Writing prompt – hull

Azores Boat Underside cr Judy Darley

I’m always intrigued by the parts of things that we rarely see – the underside of bridges, backstage catacombs, caves…

The underside of boats are particularly beautiful when hoisted into the air for maintenance. Someone told me recently that this is a seven-yearly process, which is curiously poetic. Every seven years these hulls are hauled from water to be licked by breezes.

Azores Boat Underside Moon cr Judy Darley

It seems to me that they carry with them the memories of navigations, stars and moons. The barnacles, rust and mottled paint are riddled through with sea shanties and myths. Some parts seem less than vessels than curious whales and other marine creatures….

Azores Boat Underside Hole cr Judy Darley

What do they stir in you?

If you write or create something prompted by this, please send an email to Judy(at)socket creative.com to let me know. With your permission, I’ll publish it on SkyLightRain.com.

How to handle a multi-person narrative

Image2 by Ewa DoddIn today’s guest post, debut author Ewa Dodd talks us through the challenges, and delights, of tackling a multi-person narrative in your fiction writing.

The idea for The Walls Came Down came to me quite suddenly when reading a Polish magazine article one idle summer afternoon in Warsaw. A grainy photograph of a crowd at a football game caught my eye. The poor quality shot looked like it has been enlarged many times, and the editor had placed a red ring around something in the far right hand corner of the image.

I peered at it closely. It looked like two people, one much smaller than the other, walking to the exit hand in hand. It was possible that the larger one had grey hair, or was wearing a grey-coloured hat, but I couldn’t make out any further details. To my surprise, the article revealed that this still from the footage of a 1987 football game formed a key part of the evidence of a child’s abduction. The child (now an adult), had miraculously been found more than fifteen years after she’d disappeared and had lived a seemingly uneventful life in another part of the country with people she believed to be her parents.

I read the article out to my grandmother. ‘That would make for a very interesting novel,’ she said, before getting back to peeling the potatoes. Later that evening, I opened my laptop and began to write. I changed the setting of the event and the gender of the missing child, but the premise remained the same. Of course, a great story is nothing without a good narrator and for the weeks that followed, I puzzled over the protagonist. Should it be the missing person? Somebody involved in the search? A casual observer loosely linked to the incident? After much internal debate, I ended up with three distinct voices.

But how do you handle a multi-person narrative? Read on to find out.

Image by Ewa DoddEnsure each small story feeds into a larger whole

Each of my protagonists has their own unique story to tell, but I had to be careful to ensure that they all furthered the broader narrative. I frequently checked that every chapter left the reader guessing about how the different pieces slotted together.

We meet Joanna for the first time in 1988 in Warsaw, when she is four years old. She discovers that her twin brother Adam has gone missing in the crowds during a protest that they have both attended with their mother. At first, she firmly believes that he will come home, but days, weeks and months pass and there is no news of him. She refuses to give up the search and uses her job as a journalist to keep the story in the public eye.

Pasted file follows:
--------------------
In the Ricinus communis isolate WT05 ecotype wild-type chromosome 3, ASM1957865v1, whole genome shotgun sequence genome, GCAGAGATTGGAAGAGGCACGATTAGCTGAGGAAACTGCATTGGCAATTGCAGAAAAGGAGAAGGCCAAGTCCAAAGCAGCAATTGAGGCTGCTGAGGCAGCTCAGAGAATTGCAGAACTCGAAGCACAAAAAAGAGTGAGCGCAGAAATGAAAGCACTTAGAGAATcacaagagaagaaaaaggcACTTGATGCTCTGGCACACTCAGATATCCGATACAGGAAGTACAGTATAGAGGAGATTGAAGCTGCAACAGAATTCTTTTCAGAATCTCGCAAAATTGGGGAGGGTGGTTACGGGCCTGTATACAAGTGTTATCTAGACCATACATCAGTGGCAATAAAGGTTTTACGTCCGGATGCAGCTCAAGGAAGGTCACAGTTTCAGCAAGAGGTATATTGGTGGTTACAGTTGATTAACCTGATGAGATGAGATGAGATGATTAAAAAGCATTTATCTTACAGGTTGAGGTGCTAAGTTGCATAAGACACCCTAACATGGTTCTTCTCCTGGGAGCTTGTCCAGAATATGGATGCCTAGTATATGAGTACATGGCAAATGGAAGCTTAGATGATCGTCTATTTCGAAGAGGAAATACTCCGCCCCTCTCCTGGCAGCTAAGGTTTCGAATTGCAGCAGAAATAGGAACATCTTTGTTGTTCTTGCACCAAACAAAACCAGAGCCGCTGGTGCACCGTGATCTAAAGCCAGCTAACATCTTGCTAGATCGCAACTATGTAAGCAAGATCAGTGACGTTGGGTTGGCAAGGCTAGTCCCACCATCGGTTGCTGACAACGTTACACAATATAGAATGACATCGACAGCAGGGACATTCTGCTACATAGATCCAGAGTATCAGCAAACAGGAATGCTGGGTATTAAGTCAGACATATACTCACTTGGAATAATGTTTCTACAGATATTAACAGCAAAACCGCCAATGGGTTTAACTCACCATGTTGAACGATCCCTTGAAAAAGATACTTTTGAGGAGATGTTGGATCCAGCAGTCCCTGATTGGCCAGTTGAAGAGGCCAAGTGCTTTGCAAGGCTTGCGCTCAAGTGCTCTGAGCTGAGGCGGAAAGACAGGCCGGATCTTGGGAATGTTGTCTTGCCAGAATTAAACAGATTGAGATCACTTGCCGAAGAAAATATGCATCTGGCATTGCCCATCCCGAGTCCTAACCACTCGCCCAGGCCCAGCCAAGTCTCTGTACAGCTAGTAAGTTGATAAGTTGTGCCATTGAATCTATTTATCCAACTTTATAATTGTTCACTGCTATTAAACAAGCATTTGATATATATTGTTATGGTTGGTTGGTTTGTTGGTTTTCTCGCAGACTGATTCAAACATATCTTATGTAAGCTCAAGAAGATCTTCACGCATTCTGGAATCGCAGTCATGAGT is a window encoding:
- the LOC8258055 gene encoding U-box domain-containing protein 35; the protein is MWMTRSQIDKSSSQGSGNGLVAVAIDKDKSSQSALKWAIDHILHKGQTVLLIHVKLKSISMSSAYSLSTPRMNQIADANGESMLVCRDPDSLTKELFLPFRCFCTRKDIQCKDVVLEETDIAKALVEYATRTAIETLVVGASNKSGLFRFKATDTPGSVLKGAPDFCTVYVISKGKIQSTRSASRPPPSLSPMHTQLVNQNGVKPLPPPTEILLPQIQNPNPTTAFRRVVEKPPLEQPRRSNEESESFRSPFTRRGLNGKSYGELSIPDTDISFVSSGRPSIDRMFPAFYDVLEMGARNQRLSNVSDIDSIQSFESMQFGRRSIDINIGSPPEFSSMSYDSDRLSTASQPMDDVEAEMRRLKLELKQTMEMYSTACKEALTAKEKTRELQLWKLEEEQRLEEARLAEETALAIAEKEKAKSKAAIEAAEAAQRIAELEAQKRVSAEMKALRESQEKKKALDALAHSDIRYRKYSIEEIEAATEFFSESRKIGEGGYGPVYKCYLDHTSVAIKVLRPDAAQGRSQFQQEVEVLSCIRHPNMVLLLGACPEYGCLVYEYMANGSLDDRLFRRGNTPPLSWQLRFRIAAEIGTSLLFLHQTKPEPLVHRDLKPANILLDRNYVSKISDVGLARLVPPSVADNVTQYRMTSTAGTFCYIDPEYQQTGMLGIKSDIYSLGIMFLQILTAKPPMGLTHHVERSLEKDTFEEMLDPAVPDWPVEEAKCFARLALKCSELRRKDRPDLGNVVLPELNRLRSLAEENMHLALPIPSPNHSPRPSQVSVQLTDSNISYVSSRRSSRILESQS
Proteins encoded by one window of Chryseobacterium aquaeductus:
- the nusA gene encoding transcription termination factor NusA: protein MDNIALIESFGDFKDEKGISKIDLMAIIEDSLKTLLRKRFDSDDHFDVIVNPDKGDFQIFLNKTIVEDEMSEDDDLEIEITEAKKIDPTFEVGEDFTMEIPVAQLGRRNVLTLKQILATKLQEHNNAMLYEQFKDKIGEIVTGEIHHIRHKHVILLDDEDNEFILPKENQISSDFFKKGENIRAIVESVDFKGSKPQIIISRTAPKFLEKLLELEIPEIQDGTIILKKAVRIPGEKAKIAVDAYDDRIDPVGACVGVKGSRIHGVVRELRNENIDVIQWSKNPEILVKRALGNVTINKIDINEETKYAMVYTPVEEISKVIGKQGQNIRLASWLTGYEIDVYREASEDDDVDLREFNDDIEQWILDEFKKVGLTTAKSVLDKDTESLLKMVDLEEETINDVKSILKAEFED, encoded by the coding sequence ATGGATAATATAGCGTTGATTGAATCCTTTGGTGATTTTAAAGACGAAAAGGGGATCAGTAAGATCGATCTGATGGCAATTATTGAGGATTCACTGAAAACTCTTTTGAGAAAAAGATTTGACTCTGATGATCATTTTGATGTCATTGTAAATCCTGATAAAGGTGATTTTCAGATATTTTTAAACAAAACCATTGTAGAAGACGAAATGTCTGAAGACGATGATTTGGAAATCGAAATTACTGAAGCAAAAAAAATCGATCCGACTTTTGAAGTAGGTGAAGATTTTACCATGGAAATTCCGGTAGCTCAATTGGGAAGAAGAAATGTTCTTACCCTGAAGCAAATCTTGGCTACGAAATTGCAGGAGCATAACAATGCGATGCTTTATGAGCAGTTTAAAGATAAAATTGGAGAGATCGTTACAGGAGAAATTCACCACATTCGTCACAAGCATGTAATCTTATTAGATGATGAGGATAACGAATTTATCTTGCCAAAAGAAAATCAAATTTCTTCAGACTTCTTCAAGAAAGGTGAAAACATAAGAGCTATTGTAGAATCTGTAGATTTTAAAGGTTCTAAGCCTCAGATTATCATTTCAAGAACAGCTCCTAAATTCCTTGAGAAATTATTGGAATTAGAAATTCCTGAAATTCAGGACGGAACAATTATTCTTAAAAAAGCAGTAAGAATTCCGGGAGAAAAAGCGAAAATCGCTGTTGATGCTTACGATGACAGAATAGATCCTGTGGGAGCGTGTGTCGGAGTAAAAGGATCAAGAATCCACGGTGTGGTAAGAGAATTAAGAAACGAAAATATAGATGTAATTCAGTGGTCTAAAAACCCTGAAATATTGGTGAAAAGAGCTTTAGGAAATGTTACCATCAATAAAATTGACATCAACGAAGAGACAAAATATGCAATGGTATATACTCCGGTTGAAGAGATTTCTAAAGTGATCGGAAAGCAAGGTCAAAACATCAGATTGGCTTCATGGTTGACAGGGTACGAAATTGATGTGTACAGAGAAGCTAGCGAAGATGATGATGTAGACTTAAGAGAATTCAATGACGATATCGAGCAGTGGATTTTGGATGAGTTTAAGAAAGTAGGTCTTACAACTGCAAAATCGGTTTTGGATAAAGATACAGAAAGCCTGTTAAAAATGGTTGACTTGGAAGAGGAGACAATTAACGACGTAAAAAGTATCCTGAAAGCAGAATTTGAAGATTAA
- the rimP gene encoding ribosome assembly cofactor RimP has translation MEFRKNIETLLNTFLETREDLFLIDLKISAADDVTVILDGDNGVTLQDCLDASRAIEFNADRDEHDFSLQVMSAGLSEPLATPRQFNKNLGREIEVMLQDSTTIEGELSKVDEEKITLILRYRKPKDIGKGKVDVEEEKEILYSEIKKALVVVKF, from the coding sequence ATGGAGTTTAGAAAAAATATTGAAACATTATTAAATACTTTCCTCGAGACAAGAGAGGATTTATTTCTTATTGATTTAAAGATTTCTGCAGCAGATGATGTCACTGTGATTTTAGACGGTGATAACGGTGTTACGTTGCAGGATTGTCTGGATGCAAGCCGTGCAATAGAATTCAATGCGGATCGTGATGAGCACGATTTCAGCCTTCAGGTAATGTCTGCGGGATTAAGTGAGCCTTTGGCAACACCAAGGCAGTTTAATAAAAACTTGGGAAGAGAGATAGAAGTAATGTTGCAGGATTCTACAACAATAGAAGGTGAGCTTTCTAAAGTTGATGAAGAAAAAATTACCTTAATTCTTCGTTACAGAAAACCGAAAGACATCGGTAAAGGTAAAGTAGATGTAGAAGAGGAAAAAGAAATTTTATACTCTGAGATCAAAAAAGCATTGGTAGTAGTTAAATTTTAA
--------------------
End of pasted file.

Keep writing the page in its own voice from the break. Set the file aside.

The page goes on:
Matty is a young city slicker, set on a route to becoming a successful investment banker with a six figure salary and a mansion in one of the posher suburbs of London. On the surface he has everything, and is envied by most of his friends. But there’s something that gnaws away at his subconscious, never allowing him to fully relax into his success. An unusual news story about a plane crash in Russia spirals off a chain of events, which leads him to question who he is and where he has come from.

We first meet Tom when he gets a diagnosis of liver cancer by his doctor, having noticed some worrying symptoms, including huge weight loss. Tom has recently retired from forty years of hard labour, and the unfairness of the situation hits him with full force. Lacking any immediate family to look after him, he goes to nursing home, to live out the last months of his life amongst other people suffering from terminal illnesses.

It’s fairly apparent from the outset how Joanna and Matty’s narratives tie together, but my aim with Tom was to keep the reader guessing for longer.

Image1 Ewa Dodd

Make each voice distinct, and work out a backstory

I realised early on that in order for the three protagonists to be believable, they would each need a highly unique voice. Before I properly began writing, I wrote a rough backstory for each character and even sketched out what they looked like.

Joanna shares many of the traits of determined and successful young women that I know, but she has additional, almost super-human resolve to continue pursuing what she believes, whilst everything implies that she should give up.

Matty was a complex character to create, as he is so multi-dimensional. Superficially, he is cocky, confident and not always likeable. But on another level, he is burdened with a deep anxiety about having lost his true identity. When writing his sections, I based his narrative on the experiences of people who have lost their memory and the heart-wrenching emotions associated with slowly regaining these.